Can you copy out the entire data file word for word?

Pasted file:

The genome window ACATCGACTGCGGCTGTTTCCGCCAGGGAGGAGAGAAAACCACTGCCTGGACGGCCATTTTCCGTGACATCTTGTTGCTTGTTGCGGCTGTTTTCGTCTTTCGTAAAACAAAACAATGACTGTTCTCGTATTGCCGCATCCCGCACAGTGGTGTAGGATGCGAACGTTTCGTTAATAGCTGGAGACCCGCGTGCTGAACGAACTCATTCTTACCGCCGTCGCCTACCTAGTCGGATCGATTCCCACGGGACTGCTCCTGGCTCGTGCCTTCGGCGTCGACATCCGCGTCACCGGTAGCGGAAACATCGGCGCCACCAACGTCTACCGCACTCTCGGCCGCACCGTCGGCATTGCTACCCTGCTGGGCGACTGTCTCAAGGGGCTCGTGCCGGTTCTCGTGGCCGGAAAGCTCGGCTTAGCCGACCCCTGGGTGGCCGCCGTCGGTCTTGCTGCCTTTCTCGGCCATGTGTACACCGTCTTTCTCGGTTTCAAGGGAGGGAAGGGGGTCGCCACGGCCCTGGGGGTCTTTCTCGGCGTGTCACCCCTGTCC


The genome window ACATCGACTGCGGCTGTTTCCGCCAGGGAGGAGAGAAAACCACTGCCTGGACGGCCATTTTCCGTGACATCTTGTTGCTTGTTGCGGCTGTTTTCGTCTTTCGTAAAACAAAACAATGACTGTTCTCGTATTGCCGCATCCCGCACAGTGGTGTAGGATGCGAACGTTTCGTTAATAGCTGGAGACCCGCGTGCTGAACGAACTCATTCTTACCGCCGTCGCCTACCTAGTCGGATCGATTCCCACGGGACTGCTCCTGGCTCGTGCCTTCGGCGTCGACATCCGCGTCACCGGTAGCGGAAACATCGGCGCCACCAACGTCTACCGCACTCTCGGCCGCACCGTCGGCATTGCTACCCTGCTGGGCGACTGTCTCAAGGGGCTCGTGCCGGTTCTCGTGGCCGGAAAGCTCGGCTTAGCCGACCCCTGGGTGGCCGCCGTCGGTCTTGCTGCCTTTCTCGGCCATGTGTACACCGTCTTTCTCGGTTTCAAGGGAGGGAAGGGGGTCGCCACGGCCCTGGGGGTCTTTCTCGGCGTGTCACCCCTGTCC